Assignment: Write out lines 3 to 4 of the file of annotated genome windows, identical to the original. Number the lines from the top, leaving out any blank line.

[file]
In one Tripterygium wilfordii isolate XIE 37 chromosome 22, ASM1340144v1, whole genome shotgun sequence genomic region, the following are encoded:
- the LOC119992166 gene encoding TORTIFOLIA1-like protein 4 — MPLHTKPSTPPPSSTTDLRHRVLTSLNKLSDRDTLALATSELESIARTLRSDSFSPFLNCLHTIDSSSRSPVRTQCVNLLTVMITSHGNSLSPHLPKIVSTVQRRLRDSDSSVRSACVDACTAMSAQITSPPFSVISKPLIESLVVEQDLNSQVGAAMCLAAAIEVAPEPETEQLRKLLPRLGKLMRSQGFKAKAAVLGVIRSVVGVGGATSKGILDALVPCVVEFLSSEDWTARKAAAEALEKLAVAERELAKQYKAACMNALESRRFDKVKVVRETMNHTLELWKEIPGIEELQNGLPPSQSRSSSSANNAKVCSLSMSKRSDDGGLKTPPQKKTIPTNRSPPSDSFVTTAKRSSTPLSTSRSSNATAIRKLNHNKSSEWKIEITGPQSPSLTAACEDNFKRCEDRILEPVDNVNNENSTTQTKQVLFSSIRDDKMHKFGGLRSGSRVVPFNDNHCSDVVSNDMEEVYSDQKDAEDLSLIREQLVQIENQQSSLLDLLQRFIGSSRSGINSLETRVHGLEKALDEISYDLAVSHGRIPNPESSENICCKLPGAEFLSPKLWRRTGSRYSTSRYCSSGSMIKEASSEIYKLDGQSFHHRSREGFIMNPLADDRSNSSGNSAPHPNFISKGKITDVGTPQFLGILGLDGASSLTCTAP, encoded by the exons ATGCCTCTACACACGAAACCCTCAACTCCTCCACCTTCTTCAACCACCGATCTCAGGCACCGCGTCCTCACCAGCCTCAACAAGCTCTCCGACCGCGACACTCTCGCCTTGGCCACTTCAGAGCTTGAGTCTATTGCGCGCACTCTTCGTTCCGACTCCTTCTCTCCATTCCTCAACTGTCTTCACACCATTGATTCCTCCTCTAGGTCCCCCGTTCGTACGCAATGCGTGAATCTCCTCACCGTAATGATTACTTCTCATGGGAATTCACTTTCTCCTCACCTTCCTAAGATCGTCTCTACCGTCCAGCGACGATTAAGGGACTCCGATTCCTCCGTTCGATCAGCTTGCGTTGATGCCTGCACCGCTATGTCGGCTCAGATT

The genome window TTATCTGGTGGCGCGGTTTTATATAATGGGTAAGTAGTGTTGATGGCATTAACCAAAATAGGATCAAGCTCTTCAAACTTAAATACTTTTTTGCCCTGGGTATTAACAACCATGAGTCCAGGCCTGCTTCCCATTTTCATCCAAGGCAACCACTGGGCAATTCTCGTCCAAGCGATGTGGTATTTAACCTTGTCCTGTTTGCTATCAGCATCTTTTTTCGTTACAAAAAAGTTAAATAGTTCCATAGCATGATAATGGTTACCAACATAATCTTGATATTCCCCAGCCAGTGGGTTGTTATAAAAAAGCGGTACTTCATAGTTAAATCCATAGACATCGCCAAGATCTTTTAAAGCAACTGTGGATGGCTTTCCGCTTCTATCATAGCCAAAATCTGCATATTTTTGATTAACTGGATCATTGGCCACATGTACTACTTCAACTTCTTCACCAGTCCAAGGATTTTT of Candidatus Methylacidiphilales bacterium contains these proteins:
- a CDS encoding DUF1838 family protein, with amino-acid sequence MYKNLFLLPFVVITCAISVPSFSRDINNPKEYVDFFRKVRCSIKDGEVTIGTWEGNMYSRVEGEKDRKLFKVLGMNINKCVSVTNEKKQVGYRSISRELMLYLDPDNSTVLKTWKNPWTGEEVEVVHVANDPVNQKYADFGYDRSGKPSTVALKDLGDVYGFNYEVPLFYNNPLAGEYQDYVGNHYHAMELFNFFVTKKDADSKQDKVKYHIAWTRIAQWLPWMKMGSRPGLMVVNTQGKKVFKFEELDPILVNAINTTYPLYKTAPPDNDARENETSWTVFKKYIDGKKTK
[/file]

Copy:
The genome window TTATCTGGTGGCGCGGTTTTATATAATGGGTAAGTAGTGTTGATGGCATTAACCAAAATAGGATCAAGCTCTTCAAACTTAAATACTTTTTTGCCCTGGGTATTAACAACCATGAGTCCAGGCCTGCTTCCCATTTTCATCCAAGGCAACCACTGGGCAATTCTCGTCCAAGCGATGTGGTATTTAACCTTGTCCTGTTTGCTATCAGCATCTTTTTTCGTTACAAAAAAGTTAAATAGTTCCATAGCATGATAATGGTTACCAACATAATCTTGATATTCCCCAGCCAGTGGGTTGTTATAAAAAAGCGGTACTTCATAGTTAAATCCATAGACATCGCCAAGATCTTTTAAAGCAACTGTGGATGGCTTTCCGCTTCTATCATAGCCAAAATCTGCATATTTTTGATTAACTGGATCATTGGCCACATGTACTACTTCAACTTCTTCACCAGTCCAAGGATTTTT of Candidatus Methylacidiphilales bacterium contains these proteins:
- a CDS encoding DUF1838 family protein, with amino-acid sequence MYKNLFLLPFVVITCAISVPSFSRDINNPKEYVDFFRKVRCSIKDGEVTIGTWEGNMYSRVEGEKDRKLFKVLGMNINKCVSVTNEKKQVGYRSISRELMLYLDPDNSTVLKTWKNPWTGEEVEVVHVANDPVNQKYADFGYDRSGKPSTVALKDLGDVYGFNYEVPLFYNNPLAGEYQDYVGNHYHAMELFNFFVTKKDADSKQDKVKYHIAWTRIAQWLPWMKMGSRPGLMVVNTQGKKVFKFEELDPILVNAINTTYPLYKTAPPDNDARENETSWTVFKKYIDGKKTK